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BACTERIAL SECRETION SYSTEMS
By
Dr. Chayanika Das
Ph.D
VETERINARY MICROBIOLOGY
INTRODUCTION
• Protein secretion systems are essential for the growth of bacteria and are
used in an array of processes
•Some secretion systems are found in almost all bacteria and secrete a
wide variety of substrates, while others have been identified in only a small
number of bacterial species or are dedicated to secreting only one or a few
proteins
•There are several different classes of bacterial secretion systems, and their
designs can differ based on whether their protein substrates cross a single
phospholipid membrane, two membranes, or even three membranes,
where two are bacterial and one is a host membrane
SECRETION ACROSS CYTOPLASMIC MEMBRANE
 The general secretion (Sec) and twin arginine translocation (Tat)
pathways are the bacterial secretion systems most commonly used to
transport proteins across the cytoplasmic membrane
 Most proteins transported by the Sec and Tat pathways remain
inside of the cell, either in the periplasm or the inner membrane
 In Gram-negative bacteria, proteins delivered to the cytoplasmic
membrane or periplasm of the cell by the Sec or Tat pathways can
either stay in those compartments, or may be transported outside of
the cell with the help of another secretion system
Sec pathway
• Translocates proteins in their unfolded state
• Three parts:
o A protein targeting component
o A motor protein
o A membrane integrated conducting channel, called the SecYEG
translocase
• A number of proteins that promote virulence of bacterial pathogens
are transported through this pathway
• Gram-negative bacteria: Vibrio cholerae, Klebsiella pneumoniae, and
Yersinia enterocolitica
Gram-positive pathogens: Staphylococcus aureus and Listeria
monocytogenes
A
B
Sec secretion pathway (contd...)
Sec secretion pathway (contd...)
In contrast to the Sec pathway, the Tat pathway primarily secretes folded proteins
•The Tat pathway of protein secretion consists of 2–3 subunits: TatA, TatB, and TatC (in
Gram-positive bacteria, TatA and TatB are combined into one multi-functional protein)
Tat pathway
•In Escherichia coli, TatB and TatC bind the signal peptide of Tat-
secreted proteins and then recruit TatA, which forms the membrane-
spanning channel
•Whereas most proteins secreted by the Tat apparatus in Gram-
positive bacteria are released extracellularly, Tat-secreted proteins in
Gram-negative bacteria can either remain periplasmic or are
transported out of the cell by the Type II Secretion System
•A number of pathogenic bacteria, including Pseudomonas aeruginosa
,Yersinia pseudotuberculosis and E. coli O157:H7 require a functional
Tat pathway for full virulence in animal infection models
•Phospholipase C enzymes are a notable example of Tat-secreted
proteins that serve as virulence factors for a number of pathogens,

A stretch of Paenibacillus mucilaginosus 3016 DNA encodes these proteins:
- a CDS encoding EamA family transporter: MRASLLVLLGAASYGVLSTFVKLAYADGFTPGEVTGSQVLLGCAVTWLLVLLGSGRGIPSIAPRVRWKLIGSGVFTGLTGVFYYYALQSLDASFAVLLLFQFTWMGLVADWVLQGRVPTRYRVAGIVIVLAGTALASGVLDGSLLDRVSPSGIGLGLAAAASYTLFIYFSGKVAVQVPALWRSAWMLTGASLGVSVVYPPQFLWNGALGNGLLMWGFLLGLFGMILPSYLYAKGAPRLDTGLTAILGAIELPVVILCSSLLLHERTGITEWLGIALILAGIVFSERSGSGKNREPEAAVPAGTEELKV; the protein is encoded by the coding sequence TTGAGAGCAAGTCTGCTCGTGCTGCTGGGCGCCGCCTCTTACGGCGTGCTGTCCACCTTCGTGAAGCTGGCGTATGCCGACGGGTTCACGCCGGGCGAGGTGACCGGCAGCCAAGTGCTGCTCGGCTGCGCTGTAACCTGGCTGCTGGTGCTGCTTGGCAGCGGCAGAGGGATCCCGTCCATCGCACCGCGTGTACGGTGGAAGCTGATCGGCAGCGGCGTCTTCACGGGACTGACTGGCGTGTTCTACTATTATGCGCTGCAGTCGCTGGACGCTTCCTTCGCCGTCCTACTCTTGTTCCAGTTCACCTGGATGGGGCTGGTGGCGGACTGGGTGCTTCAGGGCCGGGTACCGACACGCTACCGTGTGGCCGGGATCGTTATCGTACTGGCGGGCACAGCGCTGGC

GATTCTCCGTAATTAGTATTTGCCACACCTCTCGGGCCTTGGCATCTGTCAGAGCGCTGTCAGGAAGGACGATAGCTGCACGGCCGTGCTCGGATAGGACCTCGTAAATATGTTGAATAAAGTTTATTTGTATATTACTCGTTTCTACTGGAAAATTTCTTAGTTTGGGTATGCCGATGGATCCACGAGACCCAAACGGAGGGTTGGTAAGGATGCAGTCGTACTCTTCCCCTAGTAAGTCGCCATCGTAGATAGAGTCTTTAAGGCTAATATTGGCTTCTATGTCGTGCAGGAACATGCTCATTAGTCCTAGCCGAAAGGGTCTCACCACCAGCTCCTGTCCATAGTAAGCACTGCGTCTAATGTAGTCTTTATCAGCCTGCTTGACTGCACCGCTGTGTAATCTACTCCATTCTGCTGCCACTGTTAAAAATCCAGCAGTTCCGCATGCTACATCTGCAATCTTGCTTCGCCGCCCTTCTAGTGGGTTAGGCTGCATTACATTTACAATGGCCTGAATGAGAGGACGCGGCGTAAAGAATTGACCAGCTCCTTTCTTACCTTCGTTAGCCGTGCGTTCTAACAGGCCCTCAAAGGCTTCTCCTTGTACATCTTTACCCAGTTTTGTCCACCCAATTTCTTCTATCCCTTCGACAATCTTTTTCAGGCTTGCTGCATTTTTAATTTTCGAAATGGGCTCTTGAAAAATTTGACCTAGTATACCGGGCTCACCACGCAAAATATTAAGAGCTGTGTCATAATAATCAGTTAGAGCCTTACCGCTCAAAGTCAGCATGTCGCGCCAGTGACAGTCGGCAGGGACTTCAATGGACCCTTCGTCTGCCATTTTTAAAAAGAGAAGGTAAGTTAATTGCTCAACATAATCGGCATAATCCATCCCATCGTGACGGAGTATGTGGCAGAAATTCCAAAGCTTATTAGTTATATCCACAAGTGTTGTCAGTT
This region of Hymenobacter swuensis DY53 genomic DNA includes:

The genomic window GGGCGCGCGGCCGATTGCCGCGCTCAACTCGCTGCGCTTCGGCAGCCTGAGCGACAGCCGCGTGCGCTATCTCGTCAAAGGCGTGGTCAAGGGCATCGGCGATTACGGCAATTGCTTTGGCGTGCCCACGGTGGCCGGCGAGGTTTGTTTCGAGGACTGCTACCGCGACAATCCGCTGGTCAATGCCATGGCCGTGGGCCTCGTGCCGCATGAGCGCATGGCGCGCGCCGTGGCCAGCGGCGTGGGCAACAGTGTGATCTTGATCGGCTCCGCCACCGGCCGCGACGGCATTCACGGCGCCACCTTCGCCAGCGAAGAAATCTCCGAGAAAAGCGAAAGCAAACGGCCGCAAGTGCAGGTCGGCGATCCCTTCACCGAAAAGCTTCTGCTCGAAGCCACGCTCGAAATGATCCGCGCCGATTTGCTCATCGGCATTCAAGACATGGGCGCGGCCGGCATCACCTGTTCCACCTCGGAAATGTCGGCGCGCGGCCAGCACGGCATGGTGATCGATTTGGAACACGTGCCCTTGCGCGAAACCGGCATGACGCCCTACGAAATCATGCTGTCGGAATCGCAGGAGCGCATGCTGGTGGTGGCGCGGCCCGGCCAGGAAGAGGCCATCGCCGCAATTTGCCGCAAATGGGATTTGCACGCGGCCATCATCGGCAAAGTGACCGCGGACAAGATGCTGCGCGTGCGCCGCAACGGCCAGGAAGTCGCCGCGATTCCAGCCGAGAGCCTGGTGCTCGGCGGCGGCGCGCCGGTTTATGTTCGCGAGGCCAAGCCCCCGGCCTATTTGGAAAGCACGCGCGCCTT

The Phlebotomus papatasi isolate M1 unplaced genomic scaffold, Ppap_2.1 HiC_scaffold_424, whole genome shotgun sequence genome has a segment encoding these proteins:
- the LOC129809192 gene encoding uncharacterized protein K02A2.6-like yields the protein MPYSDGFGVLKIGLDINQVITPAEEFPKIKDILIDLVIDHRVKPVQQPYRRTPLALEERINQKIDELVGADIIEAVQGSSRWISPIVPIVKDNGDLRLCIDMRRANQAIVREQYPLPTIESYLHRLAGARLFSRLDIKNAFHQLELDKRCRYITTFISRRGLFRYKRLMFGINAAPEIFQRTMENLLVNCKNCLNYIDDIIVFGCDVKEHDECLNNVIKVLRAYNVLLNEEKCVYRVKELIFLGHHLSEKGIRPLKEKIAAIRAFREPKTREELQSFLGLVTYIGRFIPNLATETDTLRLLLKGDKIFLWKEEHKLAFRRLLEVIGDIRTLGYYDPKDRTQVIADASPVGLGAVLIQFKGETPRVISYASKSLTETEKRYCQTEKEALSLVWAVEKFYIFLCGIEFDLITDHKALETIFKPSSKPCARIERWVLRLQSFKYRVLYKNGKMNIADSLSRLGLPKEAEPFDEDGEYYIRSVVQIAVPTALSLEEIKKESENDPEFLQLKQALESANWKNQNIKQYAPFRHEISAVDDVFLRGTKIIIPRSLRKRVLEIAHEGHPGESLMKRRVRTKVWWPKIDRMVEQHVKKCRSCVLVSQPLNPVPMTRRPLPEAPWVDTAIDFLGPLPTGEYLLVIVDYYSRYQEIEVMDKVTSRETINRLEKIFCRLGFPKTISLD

including P. aeruginosa , Legionella pneumophila , and Mycobacterium
tuberculosis
TYPE 1 SECRETION SYSTEM (T1SS)
• Transport of folded substrates in a one-step process
across both the inner and outer bacterial membranes
•T1SSs closely resemble a large family of ATP-binding
cassette (ABC) transporters
•Substrates range in function and include digestive
enzymes, such as proteases and lipases, as well as
adhesins, heme-binding proteins, and proteins with
repeats-in-toxins (RTX) motifs
•Sec independent
•Typically, but don’t always, contain a C-terminal signal
sequence that is recognized by the T1SS and remains
uncleaved
Three essential structural components:
an ABC transporter protein (inner membrane),
 a Membrane fusion protein (MFP) -crosses the inner membrane and
bridges it to
 the Outer membrane factor (OMF) –in outer membrane
The ABC transporter’s critical functions –
it catalyzes ATP to provide the energy to transport the
substrate,
 interacts with the MFP, and
participates in substrate recognition
The MFP associates with the ABC transporter in the
inner membrane and spans the periplasm to associate
with the OMF
In addition, the cytoplasmically located N-terminus of
the MFP is believed to play a role in substrate selection
The OMF generates a pore in the outer membrane,
through which the substrate passes in an unfolded state
T1SSs often use the multi-purpose protein TolC as their
OMF
This pore-forming protein is also used to export
molecules and other compounds, and is recruited to the
MFP after the ABC transporter and MFP have contacted
a substrate
T1SS substrates contribute to virulence of bacterial pathogens,
V. cholerae, which uses its T1SS to secrete the MARTX toxin
Serratia marcescens, which secretes the hemophore HasA via
the T1SS pathway
Uropathogenic E. Coli, which secretes HlyA hemolysin protein is
one of the best-studied T1SS substrates
TYPE II SECTRETION SYSTEM
•Allow exporting proteins within the bacterial cell to
outside or the target host cell
•A two-step pathway -the protein with the help of Sec
and Tat systems pass across the inner membrane and
after a short period, are transferred into the
extracellular space of bacteria
•Secereted proteins have a signal sequence at N-
terminal end targeted for main terminal branch
•Secreted proteins have a range of biological
functions, but are generally enzymes, such as
proteases, lipases, and phosphatases, as well as